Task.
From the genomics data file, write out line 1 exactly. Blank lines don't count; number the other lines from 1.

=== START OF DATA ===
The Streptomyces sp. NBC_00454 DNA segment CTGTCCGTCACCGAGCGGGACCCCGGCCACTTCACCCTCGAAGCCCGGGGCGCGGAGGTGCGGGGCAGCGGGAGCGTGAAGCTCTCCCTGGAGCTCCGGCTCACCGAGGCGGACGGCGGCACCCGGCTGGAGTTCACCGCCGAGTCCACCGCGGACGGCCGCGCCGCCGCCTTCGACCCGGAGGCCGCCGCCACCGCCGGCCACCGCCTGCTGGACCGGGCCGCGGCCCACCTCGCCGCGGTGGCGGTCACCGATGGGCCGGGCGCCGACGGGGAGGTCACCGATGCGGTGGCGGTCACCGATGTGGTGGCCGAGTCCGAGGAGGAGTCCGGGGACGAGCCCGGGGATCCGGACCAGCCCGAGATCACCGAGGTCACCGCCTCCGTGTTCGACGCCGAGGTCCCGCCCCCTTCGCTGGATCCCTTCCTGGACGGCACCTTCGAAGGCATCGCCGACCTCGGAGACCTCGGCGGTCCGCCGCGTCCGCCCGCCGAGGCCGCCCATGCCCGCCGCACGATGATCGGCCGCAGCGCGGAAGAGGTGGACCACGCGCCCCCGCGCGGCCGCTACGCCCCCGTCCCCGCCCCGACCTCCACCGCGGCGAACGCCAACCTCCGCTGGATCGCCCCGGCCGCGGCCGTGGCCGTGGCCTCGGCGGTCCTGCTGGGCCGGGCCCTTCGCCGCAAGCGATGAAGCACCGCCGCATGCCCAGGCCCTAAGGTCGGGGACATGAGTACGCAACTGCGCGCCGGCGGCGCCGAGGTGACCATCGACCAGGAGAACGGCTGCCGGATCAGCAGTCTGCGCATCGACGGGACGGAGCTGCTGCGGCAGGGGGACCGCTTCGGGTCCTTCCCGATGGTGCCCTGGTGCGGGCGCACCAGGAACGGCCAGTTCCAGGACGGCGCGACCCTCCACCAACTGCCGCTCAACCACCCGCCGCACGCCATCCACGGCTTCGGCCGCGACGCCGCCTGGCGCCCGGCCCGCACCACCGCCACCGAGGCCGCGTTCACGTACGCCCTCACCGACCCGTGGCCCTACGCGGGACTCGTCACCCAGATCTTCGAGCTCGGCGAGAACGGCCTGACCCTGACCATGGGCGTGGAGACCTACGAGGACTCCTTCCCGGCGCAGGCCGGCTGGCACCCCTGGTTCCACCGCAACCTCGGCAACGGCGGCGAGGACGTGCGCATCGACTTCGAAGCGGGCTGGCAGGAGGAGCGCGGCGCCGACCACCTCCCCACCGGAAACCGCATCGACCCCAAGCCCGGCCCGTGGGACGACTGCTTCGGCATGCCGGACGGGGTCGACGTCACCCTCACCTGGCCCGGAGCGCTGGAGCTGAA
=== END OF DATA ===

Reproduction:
The Streptomyces sp. NBC_00454 DNA segment CTGTCCGTCACCGAGCGGGACCCCGGCCACTTCACCCTCGAAGCCCGGGGCGCGGAGGTGCGGGGCAGCGGGAGCGTGAAGCTCTCCCTGGAGCTCCGGCTCACCGAGGCGGACGGCGGCACCCGGCTGGAGTTCACCGCCGAGTCCACCGCGGACGGCCGCGCCGCCGCCTTCGACCCGGAGGCCGCCGCCACCGCCGGCCACCGCCTGCTGGACCGGGCCGCGGCCCACCTCGCCGCGGTGGCGGTCACCGATGGGCCGGGCGCCGACGGGGAGGTCACCGATGCGGTGGCGGTCACCGATGTGGTGGCCGAGTCCGAGGAGGAGTCCGGGGACGAGCCCGGGGATCCGGACCAGCCCGAGATCACCGAGGTCACCGCCTCCGTGTTCGACGCCGAGGTCCCGCCCCCTTCGCTGGATCCCTTCCTGGACGGCACCTTCGAAGGCATCGCCGACCTCGGAGACCTCGGCGGTCCGCCGCGTCCGCCCGCCGAGGCCGCCCATGCCCGCCGCACGATGATCGGCCGCAGCGCGGAAGAGGTGGACCACGCGCCCCCGCGCGGCCGCTACGCCCCCGTCCCCGCCCCGACCTCCACCGCGGCGAACGCCAACCTCCGCTGGATCGCCCCGGCCGCGGCCGTGGCCGTGGCCTCGGCGGTCCTGCTGGGCCGGGCCCTTCGCCGCAAGCGATGAAGCACCGCCGCATGCCCAGGCCCTAAGGTCGGGGACATGAGTACGCAACTGCGCGCCGGCGGCGCCGAGGTGACCATCGACCAGGAGAACGGCTGCCGGATCAGCAGTCTGCGCATCGACGGGACGGAGCTGCTGCGGCAGGGGGACCGCTTCGGGTCCTTCCCGATGGTGCCCTGGTGCGGGCGCACCAGGAACGGCCAGTTCCAGGACGGCGCGACCCTCCACCAACTGCCGCTCAACCACCCGCCGCACGCCATCCACGGCTTCGGCCGCGACGCCGCCTGGCGCCCGGCCCGCACCACCGCCACCGAGGCCGCGTTCACGTACGCCCTCACCGACCCGTGGCCCTACGCGGGACTCGTCACCCAGATCTTCGAGCTCGGCGAGAACGGCCTGACCCTGACCATGGGCGTGGAGACCTACGAGGACTCCTTCCCGGCGCAGGCCGGCTGGCACCCCTGGTTCCACCGCAACCTCGGCAACGGCGGCGAGGACGTGCGCATCGACTTCGAAGCGGGCTGGCAGGAGGAGCGCGGCGCCGACCACCTCCCCACCGGAAACCGCATCGACCCCAAGCCCGGCCCGTGGGACGACTGCTTCGGCATGCCGGACGGGGTCGACGTCACCCTCACCTGGCCCGGAGCGCTGGAGCTGAA